• Kelli Velez, Supervisor

    Cathy Congiusta, Secretary

    ** Important Notice**

    I wanted to give you information about resources that can be accessed by students and teachers at EBPL.

    All students and teachers can sign up for library cards remotely and EBPL will mail them to their house. They can sign up at https://www.ebpl.org/signup

    As always, teachers and students should use their ebnet.org email addresses when filling out applications so the library knows they are eligible for EB cards even if they are non-residents.

    The below video shows students (and teachers) how to obtain an EBPL card and access digital books by taking them on a virtual field trip to the EBPL website. It was created by Christine Sulva, an 8th grade teacher. It is more appropriate for older students.

    https://ebnet.instructuremedia.com/embed/22bb3a72-f253-4168-911d-28db6d27e603 

    A list of all elementary school databases with descriptions of what is included is here: https://www.ebpl.org/kids/kids-databases.cfm

    A full list of all of the ebook and eAudiobook resources is here: https://www.ebpl.org/main/ebpl-downloadables.cfm

    For younger kids, the best resource would be Tumblebooks which are essentially read-aloud picture books and EZ Readers. For older kids, Hoopla is great and it has ebooks, audiobooks, and tons of graphics. eLibraryNJ has other eAudiobooks and eBooks. EBPL has videos for how to use both of these resources on the website.

    Finally, they also have a website Creativebug that has tons of arts and crafts ideas and step by step instructions for how to do them, so in case teachers or students start having cabin fever stuck at home, they could try this as well.

    If you have questions about getting cards, getting students’ cards, or any of the EBPL resources please reach out to Aaron Pickett directly and he will help them with it. (Aaron Pickett apickett@EBPL.org)

    For most of these a library card is needed to access it.

    In the event that your library card doesn't work, below are the schools’ library card numbers.

    The PIN for all of these are 1234

    EAST BRUNSWICK HIGH SCHOOL(DBO)                   29344002390309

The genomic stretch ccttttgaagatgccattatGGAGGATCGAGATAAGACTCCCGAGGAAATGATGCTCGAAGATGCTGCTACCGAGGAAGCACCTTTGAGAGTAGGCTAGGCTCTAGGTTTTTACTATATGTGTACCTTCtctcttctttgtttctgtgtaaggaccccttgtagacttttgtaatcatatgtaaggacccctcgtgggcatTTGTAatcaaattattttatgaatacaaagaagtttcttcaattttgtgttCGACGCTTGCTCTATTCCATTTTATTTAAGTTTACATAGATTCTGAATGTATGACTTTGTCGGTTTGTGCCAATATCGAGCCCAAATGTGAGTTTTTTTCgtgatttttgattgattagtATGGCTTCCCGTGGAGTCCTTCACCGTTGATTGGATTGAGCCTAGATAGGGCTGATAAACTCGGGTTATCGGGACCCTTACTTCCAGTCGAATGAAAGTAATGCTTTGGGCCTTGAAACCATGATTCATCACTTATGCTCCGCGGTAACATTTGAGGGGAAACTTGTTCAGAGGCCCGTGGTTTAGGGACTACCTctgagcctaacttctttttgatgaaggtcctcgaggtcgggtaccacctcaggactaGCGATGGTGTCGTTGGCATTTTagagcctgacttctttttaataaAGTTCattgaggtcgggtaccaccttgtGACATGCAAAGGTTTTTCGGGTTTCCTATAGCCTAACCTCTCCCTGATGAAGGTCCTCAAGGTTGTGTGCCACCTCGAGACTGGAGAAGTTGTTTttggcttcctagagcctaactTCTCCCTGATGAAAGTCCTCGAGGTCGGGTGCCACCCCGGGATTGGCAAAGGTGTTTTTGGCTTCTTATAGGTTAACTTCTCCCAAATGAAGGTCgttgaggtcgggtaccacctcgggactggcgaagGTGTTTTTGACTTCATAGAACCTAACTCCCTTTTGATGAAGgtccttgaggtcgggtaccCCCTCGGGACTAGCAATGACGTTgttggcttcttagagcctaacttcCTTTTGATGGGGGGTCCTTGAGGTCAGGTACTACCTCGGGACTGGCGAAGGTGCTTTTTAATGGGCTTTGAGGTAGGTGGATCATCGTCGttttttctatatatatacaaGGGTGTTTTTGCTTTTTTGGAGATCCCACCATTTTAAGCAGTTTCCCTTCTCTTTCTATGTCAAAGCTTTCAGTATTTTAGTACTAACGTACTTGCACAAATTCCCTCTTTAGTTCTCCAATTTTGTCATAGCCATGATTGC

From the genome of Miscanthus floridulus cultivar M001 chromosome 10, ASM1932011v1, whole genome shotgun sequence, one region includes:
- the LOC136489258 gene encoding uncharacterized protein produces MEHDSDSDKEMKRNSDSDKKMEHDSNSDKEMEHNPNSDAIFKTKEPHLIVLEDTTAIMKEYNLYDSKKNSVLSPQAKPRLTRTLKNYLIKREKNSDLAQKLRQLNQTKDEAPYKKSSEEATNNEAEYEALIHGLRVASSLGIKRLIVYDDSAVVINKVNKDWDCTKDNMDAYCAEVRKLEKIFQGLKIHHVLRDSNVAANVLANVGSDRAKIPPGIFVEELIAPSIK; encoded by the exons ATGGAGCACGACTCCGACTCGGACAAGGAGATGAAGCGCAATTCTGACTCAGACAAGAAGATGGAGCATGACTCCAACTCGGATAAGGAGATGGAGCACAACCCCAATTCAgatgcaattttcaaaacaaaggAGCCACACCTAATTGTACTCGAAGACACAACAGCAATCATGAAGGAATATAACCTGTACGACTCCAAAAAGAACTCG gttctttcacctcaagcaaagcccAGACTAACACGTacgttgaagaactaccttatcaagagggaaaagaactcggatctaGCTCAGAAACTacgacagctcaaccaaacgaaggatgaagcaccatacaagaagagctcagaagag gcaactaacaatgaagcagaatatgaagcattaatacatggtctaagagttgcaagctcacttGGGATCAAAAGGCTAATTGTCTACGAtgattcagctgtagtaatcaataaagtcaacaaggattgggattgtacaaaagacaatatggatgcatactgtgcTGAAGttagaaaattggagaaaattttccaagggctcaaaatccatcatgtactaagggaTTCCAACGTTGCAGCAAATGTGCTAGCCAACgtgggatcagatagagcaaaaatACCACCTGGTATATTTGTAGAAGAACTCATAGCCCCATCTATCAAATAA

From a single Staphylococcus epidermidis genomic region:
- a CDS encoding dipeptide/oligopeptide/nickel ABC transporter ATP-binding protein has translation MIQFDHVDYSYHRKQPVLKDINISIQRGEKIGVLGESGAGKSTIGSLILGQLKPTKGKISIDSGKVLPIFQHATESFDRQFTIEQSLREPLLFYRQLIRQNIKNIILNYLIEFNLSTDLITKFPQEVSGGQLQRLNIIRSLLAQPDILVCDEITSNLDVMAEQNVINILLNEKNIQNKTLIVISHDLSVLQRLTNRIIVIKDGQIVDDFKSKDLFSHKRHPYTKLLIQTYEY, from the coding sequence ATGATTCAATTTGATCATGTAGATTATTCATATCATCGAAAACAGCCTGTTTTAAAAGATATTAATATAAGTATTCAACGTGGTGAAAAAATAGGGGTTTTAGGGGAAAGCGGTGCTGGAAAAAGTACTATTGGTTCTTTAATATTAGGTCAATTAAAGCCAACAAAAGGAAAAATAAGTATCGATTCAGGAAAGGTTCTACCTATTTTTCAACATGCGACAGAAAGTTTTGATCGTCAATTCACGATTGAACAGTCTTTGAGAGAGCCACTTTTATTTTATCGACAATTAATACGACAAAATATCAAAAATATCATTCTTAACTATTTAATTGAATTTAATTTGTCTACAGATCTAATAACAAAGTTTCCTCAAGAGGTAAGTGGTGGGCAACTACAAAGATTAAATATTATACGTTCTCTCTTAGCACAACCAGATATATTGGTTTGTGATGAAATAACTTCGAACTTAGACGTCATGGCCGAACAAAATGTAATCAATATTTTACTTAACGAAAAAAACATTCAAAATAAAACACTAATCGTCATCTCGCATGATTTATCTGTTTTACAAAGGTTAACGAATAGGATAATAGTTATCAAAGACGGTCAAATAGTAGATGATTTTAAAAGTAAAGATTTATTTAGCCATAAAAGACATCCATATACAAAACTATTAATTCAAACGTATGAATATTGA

CHURCHILL JUNIOR HIGH SCHOOL (DBO)                29344002390390

    HAMMARSKJOLD MIDDLE SCHOOL (DBO)                 29344002390481

    BOWNE-MUNRO ELEMENTARY SCHOOL (DBO)           29344002390572

    CENTRAL ELEMENTARY SCHOOL (DBO)                     29344002390366

    CHITTICK ELEMNETARY SCHOOL (DBO)                    29344002390457

    FROST ELEMENTARY SCHOOL (DBO)                        29344002390549

    IRWIN ELEMENTARY SCHOOL (DBO)                         29344002389392

    LAWRENCE BROOK ELEMENTARY SCHOOL (DBO)       29344002389574

    MEMORIAL ELEMENTARY SCHOOL (DBO)                   29344002389483

    WARNSDORFER ELEMENTARY SCHOOL (DBO)            29344002389665

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    The goal of the language arts / English program is to develop students’ ability to communicate effectively for varied purposes and audiences. Effective communication is probably the single most important attribute of self-sufficiency, academic and career success—and it is based on the integrated components of reading, writing, speaking, listening and thinking.

    East Brunswick’s kindergarten and first grade programs build upon the language skills and knowledge that children acquire before they begin formal academic instruction. Kindergarten and first grade teachers initiate formal communications processes and skills through natural language experience. For example, children begin by speaking their stories or thoughts to an adult who transcribes them into standard, written English. Children, in turn, read to their peers who listen and provide oral responses. As children progress, they take over the translation process for themselves, practicing increasingly close approximation of standard English form and content.

    In the higher grades, the program continues to develop the processes of writing, reading, speaking and listening through an integrated approach to the language arts (ILA). This includes instruction in the underlying support skills. For example, in the writing component, students write regularly, in a variety of modes and for a variety of audiences. They practice a process for their writing in which they learn strategies for prewriting and revising, as well as skills for critical thinking such as analysis, synthesis, problem-solving and evaluation.

    Reading and writing about literature and language become increasingly important as students develop the sophisticated skills of analysis and interpretation. By the time they complete their senior year, students have read and discussed significant works of American, British, and world literature as well as many works of non-fiction. They have learned to express themselves in many rhetorical modes and to conduct independent research through a sequential research process that is introduced in the third grade and continues through twelfth grade.

    In addition to the required courses in English, the junior high and high school offer several electives: mythology, creative writing, journalism, public speaking, Shakespeare and philosophy.  Two advanced placement courses are also available for qualified students.

    All students in grades 2, 6 and 7 complete the iReady diagnostic screening tool three times a year (October, February and May). The iReady Diagnostic is an adaptive assessment that adjusts its questions to suit a student’s performance.  Its purpose is not to give a score or grade but instead to help determine targeted academic goals for each student.  Students requiring additional support may also use iReady Instruction so the student can practice targeted skills at an appropriate pace.